During the years I lived and worked with Mother Teresa's Sisters in shelters in the roughest of America's neighborhoods, it was truly a moving experience to watch her words and message come alive before me. Day by day at the shelters, the poorest of the poor were treated with grace and dignity; children without hope were given a shred of it; and the Holy Mass was offered in a way that made Christ painfully real.

Now that I live in a remodeled rectory on the serene prairie of North Dakota and spend my days mothering my three little ones, it's equally touching to see the spirit of Mother Teresa bloom in our family and beyond. Not only was Mother Teresa a phenomenal advocate for the poor, but she also had a passion for building up families. Not many people know about the “gems” that came out of her mouth when she spoke of the beauty of family life. Even though she didn't have to clean up after an ornery husband, go through labor pains, beg God's mercy for her teenage children or worry about what she was going to wear each day, her union with Our Lord was so profound that she was capable of comprehending His plans for family life even though she wasn't living it.

Mother Teresa, who won the Nobel Peace prize, established hundreds of Missionaries of Charity homes all over the world to care for the dying, the sick, orphaned children, lepers, the aged and the disabled, and is now to be a canonized Saint, understood the intricate mystery of familial love. She comprehended that to love one's family members was magnanimous, and that it comes far above the call to love non-family members, even though there is often less glamor involved in doing so.

Mother once said, “Love begins at home. If you really want to be God's love in the world of today, begin to be God's love in your own home first. And then you will become the sunshine of God's love to everyone you meet.”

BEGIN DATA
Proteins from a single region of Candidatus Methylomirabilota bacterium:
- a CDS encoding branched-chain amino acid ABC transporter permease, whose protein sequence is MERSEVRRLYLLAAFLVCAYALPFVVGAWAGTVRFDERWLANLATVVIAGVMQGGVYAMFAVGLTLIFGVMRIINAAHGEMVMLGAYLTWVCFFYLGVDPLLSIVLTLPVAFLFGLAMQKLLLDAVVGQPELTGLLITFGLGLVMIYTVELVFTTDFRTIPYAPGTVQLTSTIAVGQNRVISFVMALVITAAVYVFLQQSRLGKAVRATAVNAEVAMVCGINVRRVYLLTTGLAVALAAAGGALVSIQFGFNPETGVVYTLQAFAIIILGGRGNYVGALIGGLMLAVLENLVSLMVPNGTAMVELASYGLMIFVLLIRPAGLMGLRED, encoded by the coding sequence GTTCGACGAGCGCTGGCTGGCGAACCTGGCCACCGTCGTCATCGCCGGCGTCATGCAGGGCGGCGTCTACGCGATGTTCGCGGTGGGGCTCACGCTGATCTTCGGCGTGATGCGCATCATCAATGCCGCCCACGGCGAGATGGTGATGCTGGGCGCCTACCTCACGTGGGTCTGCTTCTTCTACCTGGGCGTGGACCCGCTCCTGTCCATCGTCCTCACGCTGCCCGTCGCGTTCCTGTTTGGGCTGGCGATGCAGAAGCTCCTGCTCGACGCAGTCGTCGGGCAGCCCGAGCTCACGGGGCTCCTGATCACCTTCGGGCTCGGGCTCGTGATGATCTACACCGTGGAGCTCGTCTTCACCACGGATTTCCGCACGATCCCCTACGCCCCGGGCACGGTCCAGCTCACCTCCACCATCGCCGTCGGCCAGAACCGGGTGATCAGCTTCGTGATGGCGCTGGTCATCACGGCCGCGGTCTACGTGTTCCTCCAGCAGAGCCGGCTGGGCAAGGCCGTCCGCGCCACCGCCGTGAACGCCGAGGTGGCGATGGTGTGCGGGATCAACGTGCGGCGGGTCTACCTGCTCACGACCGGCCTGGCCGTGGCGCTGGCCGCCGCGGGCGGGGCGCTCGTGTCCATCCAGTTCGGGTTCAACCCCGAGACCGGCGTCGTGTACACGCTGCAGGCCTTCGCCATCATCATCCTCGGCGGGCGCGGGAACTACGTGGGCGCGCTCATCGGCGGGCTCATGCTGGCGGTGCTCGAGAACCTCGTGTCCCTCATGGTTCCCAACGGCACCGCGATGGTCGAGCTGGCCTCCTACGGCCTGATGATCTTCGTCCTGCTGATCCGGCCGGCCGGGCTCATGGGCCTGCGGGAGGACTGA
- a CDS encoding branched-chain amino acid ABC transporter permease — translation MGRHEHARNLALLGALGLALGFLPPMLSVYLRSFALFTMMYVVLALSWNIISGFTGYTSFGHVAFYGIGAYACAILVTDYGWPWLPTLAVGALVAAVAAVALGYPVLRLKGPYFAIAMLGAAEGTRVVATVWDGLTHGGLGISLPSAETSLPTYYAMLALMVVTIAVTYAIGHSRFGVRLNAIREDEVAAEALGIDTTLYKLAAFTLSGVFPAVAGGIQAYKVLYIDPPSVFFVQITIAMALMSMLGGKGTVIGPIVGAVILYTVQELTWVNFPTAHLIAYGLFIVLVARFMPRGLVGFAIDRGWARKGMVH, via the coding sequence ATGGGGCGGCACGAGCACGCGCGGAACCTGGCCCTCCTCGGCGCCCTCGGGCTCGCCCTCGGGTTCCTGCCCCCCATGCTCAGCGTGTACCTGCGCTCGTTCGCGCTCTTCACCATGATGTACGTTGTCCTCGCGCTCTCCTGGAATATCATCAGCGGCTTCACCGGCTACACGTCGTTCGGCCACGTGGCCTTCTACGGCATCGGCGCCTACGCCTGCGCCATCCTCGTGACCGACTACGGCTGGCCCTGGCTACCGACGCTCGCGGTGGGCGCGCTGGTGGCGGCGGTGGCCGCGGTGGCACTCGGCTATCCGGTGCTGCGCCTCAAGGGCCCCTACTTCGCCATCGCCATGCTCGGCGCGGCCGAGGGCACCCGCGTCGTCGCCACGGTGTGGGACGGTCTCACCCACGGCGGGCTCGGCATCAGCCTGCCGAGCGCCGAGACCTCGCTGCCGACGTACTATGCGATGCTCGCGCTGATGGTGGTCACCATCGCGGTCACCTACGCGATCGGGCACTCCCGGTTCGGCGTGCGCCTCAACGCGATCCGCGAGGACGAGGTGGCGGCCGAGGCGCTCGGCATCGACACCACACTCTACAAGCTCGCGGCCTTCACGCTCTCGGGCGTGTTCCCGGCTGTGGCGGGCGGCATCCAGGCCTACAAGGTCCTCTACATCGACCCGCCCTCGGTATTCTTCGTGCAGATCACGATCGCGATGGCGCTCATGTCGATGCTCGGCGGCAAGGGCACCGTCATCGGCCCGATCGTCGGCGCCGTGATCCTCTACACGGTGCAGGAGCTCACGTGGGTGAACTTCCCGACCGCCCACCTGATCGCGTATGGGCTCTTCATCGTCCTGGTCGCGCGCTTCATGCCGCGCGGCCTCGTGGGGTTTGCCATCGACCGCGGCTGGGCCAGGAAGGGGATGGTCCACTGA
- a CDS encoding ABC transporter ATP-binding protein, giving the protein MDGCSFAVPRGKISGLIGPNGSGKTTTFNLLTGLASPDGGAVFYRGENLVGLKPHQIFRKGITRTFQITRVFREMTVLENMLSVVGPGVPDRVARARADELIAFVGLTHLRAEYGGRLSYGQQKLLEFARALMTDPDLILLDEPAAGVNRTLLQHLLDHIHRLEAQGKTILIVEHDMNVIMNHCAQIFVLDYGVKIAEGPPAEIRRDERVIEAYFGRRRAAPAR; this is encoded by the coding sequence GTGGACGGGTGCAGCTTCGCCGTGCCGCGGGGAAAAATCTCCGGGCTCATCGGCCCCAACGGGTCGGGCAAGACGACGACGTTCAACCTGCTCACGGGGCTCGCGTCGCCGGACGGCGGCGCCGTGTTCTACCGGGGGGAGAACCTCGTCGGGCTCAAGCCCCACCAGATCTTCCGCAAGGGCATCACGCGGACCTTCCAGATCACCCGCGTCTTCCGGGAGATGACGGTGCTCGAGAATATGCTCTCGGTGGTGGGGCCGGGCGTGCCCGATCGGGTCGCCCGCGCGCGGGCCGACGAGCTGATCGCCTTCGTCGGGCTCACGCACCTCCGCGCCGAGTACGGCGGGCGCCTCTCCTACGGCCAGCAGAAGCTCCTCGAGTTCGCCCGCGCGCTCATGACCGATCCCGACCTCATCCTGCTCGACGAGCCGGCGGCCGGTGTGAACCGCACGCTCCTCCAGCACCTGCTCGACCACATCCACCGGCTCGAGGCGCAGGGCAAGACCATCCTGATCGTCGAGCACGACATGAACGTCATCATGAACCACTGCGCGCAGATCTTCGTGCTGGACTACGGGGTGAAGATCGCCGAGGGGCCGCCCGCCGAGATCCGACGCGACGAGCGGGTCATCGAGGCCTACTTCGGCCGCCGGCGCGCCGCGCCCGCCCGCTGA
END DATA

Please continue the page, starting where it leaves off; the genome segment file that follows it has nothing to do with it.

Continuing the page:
One of my favorite stories Mother used to tell was about a little child in India who the Sisters came to know. This child spent its days under a tree with its mother, because they had no money or means to live in a home. The Sisters offered to let the child live in their shelter, so that he would have toys, good food, clean clothes, baths, etc. However, soon after the child came to live with the Sisters, he was found to be missing. Distressed, the Sisters came to look for him, only to find him living back under the tree with his mother. The message is this:  children need their mothers. They long for their mothers with a deep yearning, and are normally only at peace when they can be close to them. They will even endure great sacrifices just to be close to them. Where mother is, there is home – even if it's under a tree, at the mercy of the elements of nature. Although Mother Teresa bore no physical children, her extraordinary union with Christ led her to be the spiritual mother of countless children. She was immensely maternal in character; maternal in a sincere way, born from the purity of God's own love.  She had a keen understanding about what motherhood was all about, and once said, “Motherhood is the gift of God to women. How grateful we must be to God for this wonderful gift that brings such joy to the whole world, women and men alike! Yet we can destroy this gift of motherhood, especially by the evil of abortion, but also by thinking that other things like jobs or positions are more important than loving, than giving oneself to others.”